Obesity Linked to Changes in Brain’s White Matter Structure and CognitionMar 29, 2018
For decades, research studies have suggested that obesity (as well as its frequent partner-in-crime diabetes) harms not only cardiovascular health but also brain function. The neurobiological and metabolic mechanisms behind those deficits have remained somewhat of a mystery. But as scientists are learning more about the critical role white matter plays in cognition, new research suggests that obesity may target white matter integrity, leading to a decline in human cognitive performance.
The importance of white matter structure
Evidence is mounting that white matter, or the glial cells responsible for myelinating neural axons in the brain, actively influences learning and memory. And, according to Alexis Stranahan, a researcher at Georgia Medical College, white matter plays an important role in neural degeneration, both as we get older and we put on too much weight.
“White matter is a vulnerable site. As we age, the myelinated axons get stripped of that myelin. And that takes away the input from the cells of those axons and the cells subsequently degenerate,” she says. “And the newer studies looking at obesity suggest that, in addition to degeneration in the context of aging, this kind of degeneration can also happen in the context of diabetes and obesity.”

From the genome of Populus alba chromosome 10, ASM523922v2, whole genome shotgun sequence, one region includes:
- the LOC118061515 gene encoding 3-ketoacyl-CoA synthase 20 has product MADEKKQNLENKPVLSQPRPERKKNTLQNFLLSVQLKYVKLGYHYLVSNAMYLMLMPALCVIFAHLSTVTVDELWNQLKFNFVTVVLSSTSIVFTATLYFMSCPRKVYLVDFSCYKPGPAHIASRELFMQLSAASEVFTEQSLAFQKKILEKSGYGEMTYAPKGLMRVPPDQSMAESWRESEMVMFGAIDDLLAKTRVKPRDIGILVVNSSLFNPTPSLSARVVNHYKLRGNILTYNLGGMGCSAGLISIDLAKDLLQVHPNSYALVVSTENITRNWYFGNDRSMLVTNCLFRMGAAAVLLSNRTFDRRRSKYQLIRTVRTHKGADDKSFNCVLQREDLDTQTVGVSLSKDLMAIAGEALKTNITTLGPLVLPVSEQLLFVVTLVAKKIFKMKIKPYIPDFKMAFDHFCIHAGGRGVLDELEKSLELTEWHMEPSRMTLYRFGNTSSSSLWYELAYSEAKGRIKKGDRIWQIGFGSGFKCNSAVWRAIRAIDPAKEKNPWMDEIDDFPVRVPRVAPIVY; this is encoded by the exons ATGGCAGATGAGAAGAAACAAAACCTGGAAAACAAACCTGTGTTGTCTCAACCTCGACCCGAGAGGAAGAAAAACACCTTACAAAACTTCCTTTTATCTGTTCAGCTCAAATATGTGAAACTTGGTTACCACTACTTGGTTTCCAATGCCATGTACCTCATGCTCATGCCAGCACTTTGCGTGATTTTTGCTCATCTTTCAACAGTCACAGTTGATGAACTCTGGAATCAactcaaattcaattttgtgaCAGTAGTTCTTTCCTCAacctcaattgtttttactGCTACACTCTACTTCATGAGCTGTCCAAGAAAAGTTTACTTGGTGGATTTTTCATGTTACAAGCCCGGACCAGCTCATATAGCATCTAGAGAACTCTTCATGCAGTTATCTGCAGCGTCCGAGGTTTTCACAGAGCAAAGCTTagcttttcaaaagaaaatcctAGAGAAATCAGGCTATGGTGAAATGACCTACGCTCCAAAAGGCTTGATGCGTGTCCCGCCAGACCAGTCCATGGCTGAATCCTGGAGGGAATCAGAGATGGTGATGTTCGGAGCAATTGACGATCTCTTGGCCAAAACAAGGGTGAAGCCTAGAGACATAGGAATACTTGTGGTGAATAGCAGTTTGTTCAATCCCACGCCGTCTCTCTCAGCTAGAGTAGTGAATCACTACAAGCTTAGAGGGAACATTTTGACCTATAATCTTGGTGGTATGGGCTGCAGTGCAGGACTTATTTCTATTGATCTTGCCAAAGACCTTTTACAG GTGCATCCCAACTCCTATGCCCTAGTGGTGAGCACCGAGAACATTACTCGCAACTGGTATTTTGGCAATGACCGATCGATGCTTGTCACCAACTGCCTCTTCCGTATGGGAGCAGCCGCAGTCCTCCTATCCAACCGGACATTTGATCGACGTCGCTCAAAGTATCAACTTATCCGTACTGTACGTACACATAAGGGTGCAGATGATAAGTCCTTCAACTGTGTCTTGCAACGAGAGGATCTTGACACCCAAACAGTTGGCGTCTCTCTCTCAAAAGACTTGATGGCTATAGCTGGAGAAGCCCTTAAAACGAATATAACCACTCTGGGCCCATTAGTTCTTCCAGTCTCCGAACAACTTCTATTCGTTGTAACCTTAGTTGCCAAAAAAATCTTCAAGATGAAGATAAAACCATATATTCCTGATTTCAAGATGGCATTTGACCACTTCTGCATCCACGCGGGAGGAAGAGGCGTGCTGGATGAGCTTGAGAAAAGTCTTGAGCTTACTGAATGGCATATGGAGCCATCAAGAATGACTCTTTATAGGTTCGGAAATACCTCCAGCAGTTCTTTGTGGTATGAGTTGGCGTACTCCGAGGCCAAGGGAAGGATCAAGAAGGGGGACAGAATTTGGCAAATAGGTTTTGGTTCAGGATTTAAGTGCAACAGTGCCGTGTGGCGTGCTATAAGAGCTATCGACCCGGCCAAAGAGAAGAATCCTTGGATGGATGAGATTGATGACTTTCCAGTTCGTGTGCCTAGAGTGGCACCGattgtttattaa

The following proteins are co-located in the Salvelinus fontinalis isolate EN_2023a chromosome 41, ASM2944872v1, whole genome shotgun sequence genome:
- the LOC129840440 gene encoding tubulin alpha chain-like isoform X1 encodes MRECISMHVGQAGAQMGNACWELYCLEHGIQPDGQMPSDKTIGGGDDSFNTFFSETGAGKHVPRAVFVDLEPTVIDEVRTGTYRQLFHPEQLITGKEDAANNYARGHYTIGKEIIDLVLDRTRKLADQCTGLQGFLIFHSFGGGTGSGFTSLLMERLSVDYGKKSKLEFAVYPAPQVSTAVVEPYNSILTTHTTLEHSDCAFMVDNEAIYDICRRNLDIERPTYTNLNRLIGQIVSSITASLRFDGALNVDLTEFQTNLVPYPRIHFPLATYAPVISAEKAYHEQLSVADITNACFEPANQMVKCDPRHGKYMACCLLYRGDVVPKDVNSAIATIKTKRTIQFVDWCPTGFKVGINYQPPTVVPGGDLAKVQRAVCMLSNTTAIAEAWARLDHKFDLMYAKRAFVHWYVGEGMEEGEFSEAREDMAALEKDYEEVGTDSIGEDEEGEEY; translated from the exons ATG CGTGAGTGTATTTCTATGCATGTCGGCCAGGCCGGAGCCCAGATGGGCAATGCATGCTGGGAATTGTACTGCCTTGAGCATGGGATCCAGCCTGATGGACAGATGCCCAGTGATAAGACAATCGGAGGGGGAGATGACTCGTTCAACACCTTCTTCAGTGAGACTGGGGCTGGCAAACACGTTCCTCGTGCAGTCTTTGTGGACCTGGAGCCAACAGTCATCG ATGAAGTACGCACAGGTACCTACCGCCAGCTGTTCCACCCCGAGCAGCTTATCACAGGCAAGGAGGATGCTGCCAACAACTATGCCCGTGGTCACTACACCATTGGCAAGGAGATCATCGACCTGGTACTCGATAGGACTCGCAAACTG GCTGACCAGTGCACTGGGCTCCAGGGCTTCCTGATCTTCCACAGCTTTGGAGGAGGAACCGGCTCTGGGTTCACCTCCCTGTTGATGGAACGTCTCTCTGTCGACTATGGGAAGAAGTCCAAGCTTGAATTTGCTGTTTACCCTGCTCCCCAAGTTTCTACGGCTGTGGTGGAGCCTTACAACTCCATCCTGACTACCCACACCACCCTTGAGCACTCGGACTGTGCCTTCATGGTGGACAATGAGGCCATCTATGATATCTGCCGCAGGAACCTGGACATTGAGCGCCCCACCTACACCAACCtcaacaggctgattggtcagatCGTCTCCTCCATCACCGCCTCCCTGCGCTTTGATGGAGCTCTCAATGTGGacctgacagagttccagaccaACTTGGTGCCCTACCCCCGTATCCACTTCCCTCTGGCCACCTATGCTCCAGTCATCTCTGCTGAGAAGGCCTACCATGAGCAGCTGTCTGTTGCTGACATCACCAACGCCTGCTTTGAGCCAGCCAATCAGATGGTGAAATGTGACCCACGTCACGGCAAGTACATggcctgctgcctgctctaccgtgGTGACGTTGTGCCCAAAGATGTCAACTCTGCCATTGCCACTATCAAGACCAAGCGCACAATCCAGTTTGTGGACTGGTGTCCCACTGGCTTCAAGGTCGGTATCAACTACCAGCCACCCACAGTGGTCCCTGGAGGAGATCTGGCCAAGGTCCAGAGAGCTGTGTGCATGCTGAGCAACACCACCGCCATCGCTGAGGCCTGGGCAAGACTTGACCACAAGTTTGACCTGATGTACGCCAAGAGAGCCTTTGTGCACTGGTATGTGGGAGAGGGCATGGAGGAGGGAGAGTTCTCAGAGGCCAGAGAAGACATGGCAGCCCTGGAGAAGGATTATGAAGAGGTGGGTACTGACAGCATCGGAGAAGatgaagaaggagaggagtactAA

Stranahan likens obesity and poorly controlled diabetes to “accelerated aging,” and says that the related white matter damage leads to learning and memory problems. “Brain regions need to be able to talk to each other. It’s the network activity that really drives and maintains cognitive function,” she says. “So if the lines of communication, those myelinated neurons, are down, it’s not surprising that you’d see accelerated cognitive decline.”
Obesity and “foggy thinking”
Accelerated cognitive decline is exactly what scientists do see. Antonio Convit, a psychiatrist at New York University and the Nathan Kline Institute, has observed that obese teenagers show deficits in arithmetic, attention and mental flexibility. And Timothy Verstynen, director of the cognitive axon laboratory at Carnegie Mellon University, says obese individuals do show slight cognitive impairments when tested, similar to the kinds of cognitive issues you may see in aging populations.
“You see associations between obesity and reduced inhibitory control and working memory as well as obesity and increased impulsivity in humans. It’s not severe-we’re not saying it’s a drop in IQ or anything like that. But it is a kind of foggy thinking,” he says. “And one possible explanation for this is that obesity’s systemic inflammation results in microinflammation at the glial level, targeting the cells in the brain that support myelin.”
But while scientists have long known that obesity is associated with increased systemic inflammation and that increased systemic inflammation is linked to reduced white matter integrity, Verstynen says the direct link between obesity and reduced white matter integrity has not yet been demonstrated.